You know, that word, time – in the New Testament, there’s a couple of different words for it. One is – we get our word chronology – chronos. You know, it’s time, like, 10 minutes, 15 minutes, 11 minutes. The other is a different word, called kairos, and it has the idea of a window of opportunity. It’s, like, during this window of opportunity.
Do you know what? There’s a window of opportunity, when your kids are between about two and six or seven, of unique spirituality of training. I text my boys, they all have little kids, and you know, I try not to be too pushy, but it’s like, “Hey, guys, I just want you to know, whatever you do, keep reading those Bible stories at night. Tuck your kids in; don’t let your wife have all the fun. Tell them stories about you.” And then there’s a window of time in pre-teens and teens. There’s a window of time in early adulthood. There’s a window in time in your life, and you’re in it.
There are certain things that happen in this season – some that are in the 20s, some in the 30s, some in the 40s, some in the 50s, some in the 60s, some in the 70s, and beyond. But there’s a window. There’s a window for activity; there’s a window for mentoring. There’s a window for risk. There’s a window of time. Buy up the opportunity. And what we tend to do is have some success in the last window and hang on to it, and God is always asking us, “Take risks. Trust Me.” So, you’ve gotta get your time under control.
I was at a banquet last night, and I spoke on a title called “Good to Great, in God’s Eyes,” and it was a group of people that had been successful in their endeavors, and I was encouraging them that the temptation, when you have done some things that have come out pretty well, is to rest on your laurels, instead of, you know, that your best days are out of your windshield, instead of your rear view mirror. When you find yourself always talking about what you did, what you did, what you did, what you did – you know, pinch yourself. That ain’t now. Faith is always futuristic. What are you trusting God for? You’re here. What can you do today, so that . . .?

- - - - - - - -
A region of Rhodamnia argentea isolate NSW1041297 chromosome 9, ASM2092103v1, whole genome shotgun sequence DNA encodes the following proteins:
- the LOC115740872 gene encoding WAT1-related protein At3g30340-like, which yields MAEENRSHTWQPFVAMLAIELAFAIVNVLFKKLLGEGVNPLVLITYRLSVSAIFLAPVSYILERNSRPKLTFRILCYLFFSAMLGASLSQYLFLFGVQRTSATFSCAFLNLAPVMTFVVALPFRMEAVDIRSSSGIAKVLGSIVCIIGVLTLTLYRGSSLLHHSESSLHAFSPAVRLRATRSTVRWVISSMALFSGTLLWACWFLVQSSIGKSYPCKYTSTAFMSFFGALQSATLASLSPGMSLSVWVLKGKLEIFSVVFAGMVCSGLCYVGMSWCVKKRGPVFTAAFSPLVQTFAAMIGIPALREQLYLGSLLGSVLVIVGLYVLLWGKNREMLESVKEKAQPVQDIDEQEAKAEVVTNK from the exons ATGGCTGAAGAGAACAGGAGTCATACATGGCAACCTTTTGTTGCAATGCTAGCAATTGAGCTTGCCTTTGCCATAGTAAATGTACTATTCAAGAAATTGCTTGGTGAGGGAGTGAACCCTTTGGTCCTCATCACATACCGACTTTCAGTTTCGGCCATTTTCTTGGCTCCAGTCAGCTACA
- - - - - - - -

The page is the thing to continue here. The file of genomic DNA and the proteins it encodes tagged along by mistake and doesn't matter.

And, you know, I didn’t mean it to be all that challenging, but it was really fun. They were really warm. And I love it. This couple came up, and they said, “You know, man, God really spoke to me.” And I said, “Well, great,” you know, and we talked a little bit – five, ten minutes – and then the guy goes, “Well, how?” I said, “Well, what do you mean?” He said, “Well, how?” He said, “You know, I own my own business; she’s doing this. We got so much stuff, so many people, so many commitments, so many committees, so much stuff.” I mean, they’re just pillar kind of people, you know? They’re on this committee, and they’re doing this in the church, doing this, doing this, dzzzzzz. I said, “You gotta hear from God.” “Well, I don’t have time to hear from God.” I said, “Did you just hear yourself?”
The greatest single gift God gave me was a bricklayer who came on Tuesday morning, after I was a Christian for three months. And he taught me how to have what he called a “quiet time.” And I developed the habit – and it was only, like, 10, 15 minutes, early on.
And then, after a year or so, it was fun. And God was speaking to me. And here’s all I want to say: If you will give the first portion of your time to God, He will clear away and show you what to do and what not to do, where to go and where not to go, what to say “yes” to and what to say “no” to, and give you the courage to say “no” to it.
I put in here, actually, a simple little way. There are a lot of ways to study the Bible, but one of the early ways that gets you in the text – because my fear, in our day, is, we have everybody eating predigested, Gerber’s spiritual food. That means someone else studied real hard, and you read what they say, and there’s a little verse at the end, and you say, “Praise the Lord, amen.” And you know what? It’s not that it’s bad. It’s a great appetizer. Strength and convictions and power and courage to do the will of God is when your nose gets in the Word for yourself, and the Spirit of God takes it off that page and does something in your heart and gives you the strength to say, “Yes! Thus says the Lord for me.” Not, He said it through some other person – and God bless all the great teachers and all the great ways, I love them all - but there’s no substitute.
And so, this little 2PROAPT . . . You know, I put it here, if you’re a newer Christian, I encourage you to start in the Book of Mark, and if you’re an older Christian – just ‘cause it’s so application oriented – James. And the two PROAPT – you know those initials? What do they call them, acronyms or something? You know, the two “Ps,” “R,” “O” – so are you ready? I’ll just go through it real quickly.
You start, and you pray, “Dear God, will You speak to me today?” And then I don’t want you to read a whole lot, maybe a couple of paragraphs, at the most, and then the “R” – the first one is “R.” You read it quickly. You just read it real quickly to get the general idea. Then, second “R” is, you read it slowly, and preferably out loud. It’s amazing what happens the second time.
And then the “O” is for observation. You read it a third time. See, you don’t take so much. You slow it down, and you dig into it. And this time, if there’s a word that’s repeated, you underline it, or if something sticks out to you, you might circle it.